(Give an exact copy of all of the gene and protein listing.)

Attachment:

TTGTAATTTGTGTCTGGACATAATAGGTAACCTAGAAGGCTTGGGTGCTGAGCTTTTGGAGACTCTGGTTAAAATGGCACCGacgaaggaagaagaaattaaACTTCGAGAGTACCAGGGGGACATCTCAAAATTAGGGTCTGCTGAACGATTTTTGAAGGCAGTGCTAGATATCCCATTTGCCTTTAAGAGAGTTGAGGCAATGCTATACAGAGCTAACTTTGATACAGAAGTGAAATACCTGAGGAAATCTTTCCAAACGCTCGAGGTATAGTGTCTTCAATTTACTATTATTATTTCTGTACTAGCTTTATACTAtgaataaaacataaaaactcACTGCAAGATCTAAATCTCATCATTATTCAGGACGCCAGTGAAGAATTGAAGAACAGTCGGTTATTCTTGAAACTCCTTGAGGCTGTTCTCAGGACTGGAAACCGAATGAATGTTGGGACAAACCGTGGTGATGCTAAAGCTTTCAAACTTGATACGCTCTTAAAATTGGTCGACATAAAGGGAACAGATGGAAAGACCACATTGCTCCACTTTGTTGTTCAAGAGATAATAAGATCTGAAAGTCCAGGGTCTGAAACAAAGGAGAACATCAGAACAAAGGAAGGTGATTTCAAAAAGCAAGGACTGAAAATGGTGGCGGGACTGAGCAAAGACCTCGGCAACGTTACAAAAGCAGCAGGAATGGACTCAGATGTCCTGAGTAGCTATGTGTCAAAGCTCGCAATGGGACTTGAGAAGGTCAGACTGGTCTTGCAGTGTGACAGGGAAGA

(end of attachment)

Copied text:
TTGTAATTTGTGTCTGGACATAATAGGTAACCTAGAAGGCTTGGGTGCTGAGCTTTTGGAGACTCTGGTTAAAATGGCACCGacgaaggaagaagaaattaaACTTCGAGAGTACCAGGGGGACATCTCAAAATTAGGGTCTGCTGAACGATTTTTGAAGGCAGTGCTAGATATCCCATTTGCCTTTAAGAGAGTTGAGGCAATGCTATACAGAGCTAACTTTGATACAGAAGTGAAATACCTGAGGAAATCTTTCCAAACGCTCGAGGTATAGTGTCTTCAATTTACTATTATTATTTCTGTACTAGCTTTATACTAtgaataaaacataaaaactcACTGCAAGATCTAAATCTCATCATTATTCAGGACGCCAGTGAAGAATTGAAGAACAGTCGGTTATTCTTGAAACTCCTTGAGGCTGTTCTCAGGACTGGAAACCGAATGAATGTTGGGACAAACCGTGGTGATGCTAAAGCTTTCAAACTTGATACGCTCTTAAAATTGGTCGACATAAAGGGAACAGATGGAAAGACCACATTGCTCCACTTTGTTGTTCAAGAGATAATAAGATCTGAAAGTCCAGGGTCTGAAACAAAGGAGAACATCAGAACAAAGGAAGGTGATTTCAAAAAGCAAGGACTGAAAATGGTGGCGGGACTGAGCAAAGACCTCGGCAACGTTACAAAAGCAGCAGGAATGGACTCAGATGTCCTGAGTAGCTATGTGTCAAAGCTCGCAATGGGACTTGAGAAGGTCAGACTGGTCTTGCAGTGTGACAGGGAAGA